Use your tool to carefully lift up the potato plant’s root mass, and grab the potatoes that come up with it. Place the harvested potatoes in a bucket or a basket to prepare for storing.

Step 4: Circle the Plant

Continue Steps 2 and 3 while making your way around the perimeter of the plant until no more potatoes are left.

Step 5: Re-establish the Plant

Set the plant back into the soil and water thoroughly to re-establish the plant.

Poking Potatoes

If you accidentally puncture any potatoes with your digging tool—although you should try to avoid this, it will inevitably happen—set aside damaged potatoes for immediate cooking.

sprouting potatoes in green container

Photo via Tova Pearl

How to Harvest Potatoes Grown in Containers

Growing potatoes in containers is a great option if you’re short on yard space or your garden is limited to a balcony, but keep in mind that the tubers probably won’t grow as big in containers as they will in the ground. Harvesting potatoes grown in containers is pretty similar to in-ground potatoes, but we’ll walk you through the process. Like potatoes in the ground, you’ll know when to harvest potatoes by waiting about two weeks after plants above the soil have begun to dry out and die back. 

How do you harvest potatoes grown in containers? There are two ways, one of which is very similar to getting potatoes out of the ground, and the other involves dumping the entire contents of the container onto a surface to find the potatoes. We'll address each way to do it.

Tools and Supplies Needed

  • Large tarp or drop cloth
  • Garden gloves
  • Short-handle gardening spade or shovel (optional)
  • Large bucket or basket

Step 1: Prepare Area

Lay down a large tarp or drop cloth to create a work surface. This’ll get messy, so make sure you’re wearing gloves and that you’re in a spot that you don’t mind getting dirty, like a patch of grass or a driveway.

If your pot is too heavy to move, place a tarp or cloth on the ground around the container to catch all dirt that you’ll pull up with the potatoes.

Step 2: Empty Contents of Container

If your container is light enough to handle, flip it over onto the tarp- or cloth-covered work surface. Gently break apart clumps of soil with your hand.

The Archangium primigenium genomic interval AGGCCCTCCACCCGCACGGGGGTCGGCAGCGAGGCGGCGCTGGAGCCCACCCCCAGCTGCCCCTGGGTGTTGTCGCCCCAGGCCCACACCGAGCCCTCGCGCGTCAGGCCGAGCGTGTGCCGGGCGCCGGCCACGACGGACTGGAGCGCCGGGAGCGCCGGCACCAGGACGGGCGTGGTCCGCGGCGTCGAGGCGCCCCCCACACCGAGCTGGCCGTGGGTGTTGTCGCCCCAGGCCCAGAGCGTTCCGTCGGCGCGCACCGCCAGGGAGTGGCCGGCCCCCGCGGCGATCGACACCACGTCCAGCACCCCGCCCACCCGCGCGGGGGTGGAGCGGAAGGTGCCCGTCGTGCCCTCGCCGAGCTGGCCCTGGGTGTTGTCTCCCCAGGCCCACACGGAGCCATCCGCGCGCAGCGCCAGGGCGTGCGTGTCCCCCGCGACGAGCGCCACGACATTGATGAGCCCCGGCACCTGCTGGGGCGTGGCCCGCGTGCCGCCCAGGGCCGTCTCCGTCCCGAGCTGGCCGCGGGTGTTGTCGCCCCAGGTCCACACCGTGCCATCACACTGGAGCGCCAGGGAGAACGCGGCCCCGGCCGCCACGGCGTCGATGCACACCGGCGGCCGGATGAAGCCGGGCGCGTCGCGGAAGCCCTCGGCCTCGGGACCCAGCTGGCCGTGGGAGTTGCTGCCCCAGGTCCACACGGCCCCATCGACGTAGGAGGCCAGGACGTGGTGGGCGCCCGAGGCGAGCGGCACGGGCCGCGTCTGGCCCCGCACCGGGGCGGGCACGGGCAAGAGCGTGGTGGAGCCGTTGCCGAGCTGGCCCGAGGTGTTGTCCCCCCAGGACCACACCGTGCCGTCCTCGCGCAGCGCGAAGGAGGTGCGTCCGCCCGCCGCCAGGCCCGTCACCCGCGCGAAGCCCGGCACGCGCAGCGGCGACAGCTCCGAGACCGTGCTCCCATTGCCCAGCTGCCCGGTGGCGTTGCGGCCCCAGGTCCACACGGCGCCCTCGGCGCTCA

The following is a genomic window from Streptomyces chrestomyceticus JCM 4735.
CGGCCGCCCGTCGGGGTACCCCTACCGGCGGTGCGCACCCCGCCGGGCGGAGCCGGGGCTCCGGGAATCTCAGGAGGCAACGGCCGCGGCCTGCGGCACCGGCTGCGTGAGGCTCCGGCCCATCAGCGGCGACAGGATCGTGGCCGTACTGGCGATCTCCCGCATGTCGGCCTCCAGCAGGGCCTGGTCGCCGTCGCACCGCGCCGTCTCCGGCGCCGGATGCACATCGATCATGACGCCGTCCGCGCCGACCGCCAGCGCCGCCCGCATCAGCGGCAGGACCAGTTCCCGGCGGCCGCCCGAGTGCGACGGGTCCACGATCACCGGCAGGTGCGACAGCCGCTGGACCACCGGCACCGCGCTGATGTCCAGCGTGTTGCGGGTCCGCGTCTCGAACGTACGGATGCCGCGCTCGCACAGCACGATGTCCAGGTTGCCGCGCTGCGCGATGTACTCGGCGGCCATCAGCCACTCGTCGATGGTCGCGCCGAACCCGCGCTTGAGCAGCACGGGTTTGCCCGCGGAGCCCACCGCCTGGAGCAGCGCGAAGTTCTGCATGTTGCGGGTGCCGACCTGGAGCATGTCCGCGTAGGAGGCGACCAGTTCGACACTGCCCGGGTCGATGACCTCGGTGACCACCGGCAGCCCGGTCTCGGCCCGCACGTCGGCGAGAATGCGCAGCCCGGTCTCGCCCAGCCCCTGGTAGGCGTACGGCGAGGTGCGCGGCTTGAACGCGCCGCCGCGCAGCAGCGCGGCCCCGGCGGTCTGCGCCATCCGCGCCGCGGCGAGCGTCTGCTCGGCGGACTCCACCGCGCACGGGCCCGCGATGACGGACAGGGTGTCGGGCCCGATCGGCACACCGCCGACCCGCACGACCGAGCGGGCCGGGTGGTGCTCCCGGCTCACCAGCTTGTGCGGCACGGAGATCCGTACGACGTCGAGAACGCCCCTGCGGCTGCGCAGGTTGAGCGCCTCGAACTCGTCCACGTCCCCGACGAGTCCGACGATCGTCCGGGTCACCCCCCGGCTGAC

If your pot is too heavy to flip, use a spading fork or shovel to dig the potato tubers out by sticking the tool into the soil near the edge of the pot and prying the tubers up to the surface of the soil.

Step 3: Pick Potatoes

Hand-pick potatoes from their stems and collect them in a bucket or basket. If you dumped your container over to harvest the potatoes, gently pick up the root mass and place it off to the side to replant later.

Step 4: Clean and Replant

Fold up the dirt-covered tarp or cloth and dump the excess dirt back into your planting container.

To replant, set the potato plant's root mass back into the soil and fill the container with enough soil to completely cover stolons. Water thoroughly to re-establish.

peeled potatoes on table

How to Cure Potatoes

To enjoy your potatoes all winter long, you need to first cure the potatoes before you stow them away. Inspect your batch of harvested potatoes. Discard or eat potatoes that have damaged skin immediately, as they won’t keep. Wipe dirt off potatoes (without water—getting the potatoes wet can shorten their life and cause mold growth) and lay potatoes out in a dark, cool, place at around 40 degrees for two weeks so their skins thicken.

How to Store Potatoes

Once cured, store potatoes in a dark, non-airtight space with a temperature between 42 and 55 degrees. If potatoes in storage take in too much light, they’ll turn green, creating a bitter taste and can cause some stomach issues if eaten due to a buildup of a compound called solanine, which is toxic to humans. Potatoes love humidity, so a damp cellar or basement is ideal. You can add humidity to the space by placing a large pan of water in front of the room’s air source or by keeping potatoes in a paper sack. The stored potatoes will keep for about six months.

Equipped with the right tools and the will to get a little dirty, anyone can plant and harvest their own potatoes for summers to come.

Have you grown and harvested potatoes before? Let us know about your experience in the comments below!